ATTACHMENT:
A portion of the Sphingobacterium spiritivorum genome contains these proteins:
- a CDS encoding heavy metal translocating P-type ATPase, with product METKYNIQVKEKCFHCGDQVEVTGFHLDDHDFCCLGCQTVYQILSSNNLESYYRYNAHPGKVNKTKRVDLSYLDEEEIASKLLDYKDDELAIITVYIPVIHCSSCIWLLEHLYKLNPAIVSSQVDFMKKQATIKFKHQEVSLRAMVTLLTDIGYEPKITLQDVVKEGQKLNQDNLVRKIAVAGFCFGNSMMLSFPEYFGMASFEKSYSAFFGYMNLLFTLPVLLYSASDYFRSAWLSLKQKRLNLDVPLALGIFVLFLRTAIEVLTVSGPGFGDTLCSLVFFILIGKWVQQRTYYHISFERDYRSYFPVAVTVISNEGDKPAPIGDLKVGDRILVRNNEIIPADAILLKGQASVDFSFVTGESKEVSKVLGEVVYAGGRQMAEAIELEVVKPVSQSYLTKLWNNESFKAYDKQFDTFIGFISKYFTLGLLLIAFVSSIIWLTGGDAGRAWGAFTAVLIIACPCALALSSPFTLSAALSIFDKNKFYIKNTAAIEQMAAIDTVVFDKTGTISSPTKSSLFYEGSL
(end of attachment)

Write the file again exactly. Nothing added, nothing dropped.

A portion of the Sphingobacterium spiritivorum genome contains these proteins:
- a CDS encoding heavy metal translocating P-type ATPase, with product METKYNIQVKEKCFHCGDQVEVTGFHLDDHDFCCLGCQTVYQILSSNNLESYYRYNAHPGKVNKTKRVDLSYLDEEEIASKLLDYKDDELAIITVYIPVIHCSSCIWLLEHLYKLNPAIVSSQVDFMKKQATIKFKHQEVSLRAMVTLLTDIGYEPKITLQDVVKEGQKLNQDNLVRKIAVAGFCFGNSMMLSFPEYFGMASFEKSYSAFFGYMNLLFTLPVLLYSASDYFRSAWLSLKQKRLNLDVPLALGIFVLFLRTAIEVLTVSGPGFGDTLCSLVFFILIGKWVQQRTYYHISFERDYRSYFPVAVTVISNEGDKPAPIGDLKVGDRILVRNNEIIPADAILLKGQASVDFSFVTGESKEVSKVLGEVVYAGGRQMAEAIELEVVKPVSQSYLTKLWNNESFKAYDKQFDTFIGFISKYFTLGLLLIAFVSSIIWLTGGDAGRAWGAFTAVLIIACPCALALSSPFTLSAALSIFDKNKFYIKNTAAIEQMAAIDTVVFDKTGTISSPTKSSLFYEGSL